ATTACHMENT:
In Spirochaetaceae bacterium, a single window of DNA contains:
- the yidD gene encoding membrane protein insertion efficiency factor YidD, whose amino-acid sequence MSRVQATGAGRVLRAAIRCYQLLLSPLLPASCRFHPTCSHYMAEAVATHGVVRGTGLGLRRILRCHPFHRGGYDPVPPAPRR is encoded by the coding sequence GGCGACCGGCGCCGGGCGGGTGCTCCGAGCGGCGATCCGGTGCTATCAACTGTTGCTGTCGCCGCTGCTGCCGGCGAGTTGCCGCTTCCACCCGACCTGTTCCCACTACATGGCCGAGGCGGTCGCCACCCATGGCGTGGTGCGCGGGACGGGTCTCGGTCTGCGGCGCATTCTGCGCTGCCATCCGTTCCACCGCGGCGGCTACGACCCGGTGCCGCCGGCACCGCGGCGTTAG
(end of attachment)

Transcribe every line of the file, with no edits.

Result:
In Spirochaetaceae bacterium, a single window of DNA contains:
- the yidD gene encoding membrane protein insertion efficiency factor YidD, whose amino-acid sequence MSRVQATGAGRVLRAAIRCYQLLLSPLLPASCRFHPTCSHYMAEAVATHGVVRGTGLGLRRILRCHPFHRGGYDPVPPAPRR is encoded by the coding sequence GGCGACCGGCGCCGGGCGGGTGCTCCGAGCGGCGATCCGGTGCTATCAACTGTTGCTGTCGCCGCTGCTGCCGGCGAGTTGCCGCTTCCACCCGACCTGTTCCCACTACATGGCCGAGGCGGTCGCCACCCATGGCGTGGTGCGCGGGACGGGTCTCGGTCTGCGGCGCATTCTGCGCTGCCATCCGTTCCACCGCGGCGGCTACGACCCGGTGCCGCCGGCACCGCGGCGTTAG